If you look carefully at the location of the world’s deserts, you will notice that most of them are located near 30 degrees north and south latitude. This is part of the global circulation pattern induced by the differences of solar energy received around the planet. A simple model of global wind fields would have an overall area of low pressure near the equator. This rising air eventually sinks near 30 degrees north latitude where areas of high pressure dominate.
This sinking motion inhibits cloud formation and also increases temperatures through compressional warming causing large expanses of dry sunny regions. That sinking air then partially returns to the tropics, but because of the rotation of the planet, it is deflect to the right causing the wind in the tropics to be from an easterly direction.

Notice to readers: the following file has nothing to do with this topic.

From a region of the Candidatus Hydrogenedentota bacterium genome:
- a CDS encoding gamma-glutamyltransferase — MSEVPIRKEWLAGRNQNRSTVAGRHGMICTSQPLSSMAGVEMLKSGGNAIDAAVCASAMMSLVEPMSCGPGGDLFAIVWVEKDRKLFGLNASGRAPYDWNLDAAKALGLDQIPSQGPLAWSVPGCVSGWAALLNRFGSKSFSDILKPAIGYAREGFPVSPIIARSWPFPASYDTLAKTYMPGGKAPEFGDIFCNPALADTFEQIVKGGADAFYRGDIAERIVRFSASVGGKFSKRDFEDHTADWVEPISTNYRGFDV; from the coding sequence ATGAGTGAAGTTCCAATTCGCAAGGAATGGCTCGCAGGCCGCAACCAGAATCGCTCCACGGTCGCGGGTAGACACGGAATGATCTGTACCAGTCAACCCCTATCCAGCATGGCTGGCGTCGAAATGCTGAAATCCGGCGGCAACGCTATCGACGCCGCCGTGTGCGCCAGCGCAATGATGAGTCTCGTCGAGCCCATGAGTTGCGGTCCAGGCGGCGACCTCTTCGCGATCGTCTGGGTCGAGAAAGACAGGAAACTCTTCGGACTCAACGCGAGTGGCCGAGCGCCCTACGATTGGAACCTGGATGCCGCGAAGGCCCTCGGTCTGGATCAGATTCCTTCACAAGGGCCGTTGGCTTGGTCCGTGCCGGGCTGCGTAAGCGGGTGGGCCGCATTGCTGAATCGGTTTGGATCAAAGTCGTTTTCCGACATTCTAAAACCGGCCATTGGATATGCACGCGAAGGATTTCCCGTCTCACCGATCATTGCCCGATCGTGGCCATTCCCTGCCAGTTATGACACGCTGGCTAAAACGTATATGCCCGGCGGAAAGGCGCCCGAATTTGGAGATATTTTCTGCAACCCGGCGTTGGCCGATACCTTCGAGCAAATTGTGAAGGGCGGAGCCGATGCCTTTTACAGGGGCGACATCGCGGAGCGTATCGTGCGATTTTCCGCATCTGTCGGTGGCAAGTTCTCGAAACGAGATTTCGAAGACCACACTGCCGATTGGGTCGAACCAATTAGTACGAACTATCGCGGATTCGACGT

This is turn is why hurricanes move generally from east to west. That flow pattern in the tropics is referred to as the trade winds, or trades.